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Tuesday, December 5, 2017

Mike Majkowski - Days and Other Days (Astral Spirits, 2017) ***½

By Eyal Hareuveni

Australian, Berlin-based double bass player Mike Majkowski is known as a resourceful and varied improviser. His musical spectrum includes collaborations with Ethiopian keyboards player Hailu Mergia, free improvised sessions with fellow-Australian drummer Tony Buck, pianist Chris Abrahams (both of The Necks) and violinist Jon Rose, and his trio Lotto (with Polish guitarist Lukasz Rychlicki and drummer Pawel Szpura) which explores the outer borders of free-improv, country music and noise rock.

Majkowski is also known for his love for the the solo format. The limited-edition Days and Other Days - a run of 300 LPs plus download option, is his seventh solo release since 2009. It was recorded in Berlin throughout four months at the beginning of 2016 and mastered by Australian sound artist Lawrence English, and like Majkowski's other recent solo projects it is no longer focused on the double bass. Majkowski alternates here on analog synthesizer, percussion, piano, vibes - none of these instruments are played - or, more accurately, employed - in any conventional manner, rather they are samples and field recordings. This album deepens Majkowski's exploration of the intersection between the acoustic instruments and the electronic sounds.

Days and Other Days, like Majkowski's other solo projects, suggests a distinct ambiance. It is divided between four dark and chilly electro-acoustic drones, all insisting on investigating methodically repetitive patterns, the subtle sculpting of fragile textures with only minute oscillations and mutations of the frequencies, as well as an exploration of the resonant timbral qualities of the acoustic instruments.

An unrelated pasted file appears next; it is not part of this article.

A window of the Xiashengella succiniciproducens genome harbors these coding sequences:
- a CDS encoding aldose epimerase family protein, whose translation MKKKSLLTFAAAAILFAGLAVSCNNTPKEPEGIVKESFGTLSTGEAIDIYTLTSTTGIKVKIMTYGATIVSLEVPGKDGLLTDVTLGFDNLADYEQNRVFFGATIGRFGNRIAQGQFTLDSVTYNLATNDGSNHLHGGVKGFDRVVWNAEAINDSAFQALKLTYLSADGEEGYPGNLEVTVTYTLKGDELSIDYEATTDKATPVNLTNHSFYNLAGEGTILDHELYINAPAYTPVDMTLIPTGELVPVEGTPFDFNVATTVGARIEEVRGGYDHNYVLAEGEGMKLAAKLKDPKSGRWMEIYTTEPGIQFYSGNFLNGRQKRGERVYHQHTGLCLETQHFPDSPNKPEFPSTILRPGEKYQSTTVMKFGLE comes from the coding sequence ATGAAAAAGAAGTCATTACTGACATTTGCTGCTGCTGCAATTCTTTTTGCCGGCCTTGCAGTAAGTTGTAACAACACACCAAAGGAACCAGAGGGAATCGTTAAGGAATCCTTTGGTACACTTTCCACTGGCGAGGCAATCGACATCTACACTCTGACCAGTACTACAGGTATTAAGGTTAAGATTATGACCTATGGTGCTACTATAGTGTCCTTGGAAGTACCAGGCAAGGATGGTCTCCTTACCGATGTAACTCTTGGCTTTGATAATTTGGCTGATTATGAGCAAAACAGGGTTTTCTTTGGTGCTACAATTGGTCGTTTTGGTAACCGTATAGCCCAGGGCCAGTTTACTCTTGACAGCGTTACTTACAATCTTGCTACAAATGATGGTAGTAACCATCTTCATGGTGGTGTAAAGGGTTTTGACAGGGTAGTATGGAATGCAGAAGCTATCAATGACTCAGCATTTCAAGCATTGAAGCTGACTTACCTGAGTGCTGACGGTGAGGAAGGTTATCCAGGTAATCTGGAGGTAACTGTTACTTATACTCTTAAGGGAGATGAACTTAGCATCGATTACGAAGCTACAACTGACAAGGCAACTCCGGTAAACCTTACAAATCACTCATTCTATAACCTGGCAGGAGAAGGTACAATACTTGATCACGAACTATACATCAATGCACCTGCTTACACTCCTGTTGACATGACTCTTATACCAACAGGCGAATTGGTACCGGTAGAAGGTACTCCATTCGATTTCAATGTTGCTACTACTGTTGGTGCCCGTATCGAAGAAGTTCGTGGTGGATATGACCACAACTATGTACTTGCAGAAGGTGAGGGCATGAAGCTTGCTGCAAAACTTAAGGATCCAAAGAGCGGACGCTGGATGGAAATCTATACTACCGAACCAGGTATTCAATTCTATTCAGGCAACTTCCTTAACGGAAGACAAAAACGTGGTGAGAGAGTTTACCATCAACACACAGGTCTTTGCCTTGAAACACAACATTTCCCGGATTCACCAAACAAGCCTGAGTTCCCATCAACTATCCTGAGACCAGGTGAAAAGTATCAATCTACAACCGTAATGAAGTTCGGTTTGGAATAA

These detailed soundscapes have an enigmatic, disarming quality. Patiently they alter your sense of time and space and embrace you with their modest, minimalist textures, dissonant sounds and quiet noises. This sensation is experienced better on the second side, with the part meditative, part cinematic “Matter”, and the last, short “Growth”, that offers some rays of hope beyond the dark atmosphere.

These soundscapes may sound as a comment about our daily soundtracks, busy with countless distracting noises and rarely, if ever, deriving pleasure from silence, total silence. Days and Other Days just deconstructs these daily sonic phenomena into slow and sustained, microscopic practicals. It allows us to experience these elements anew and appreciate again the way we listen and sense sounds at all.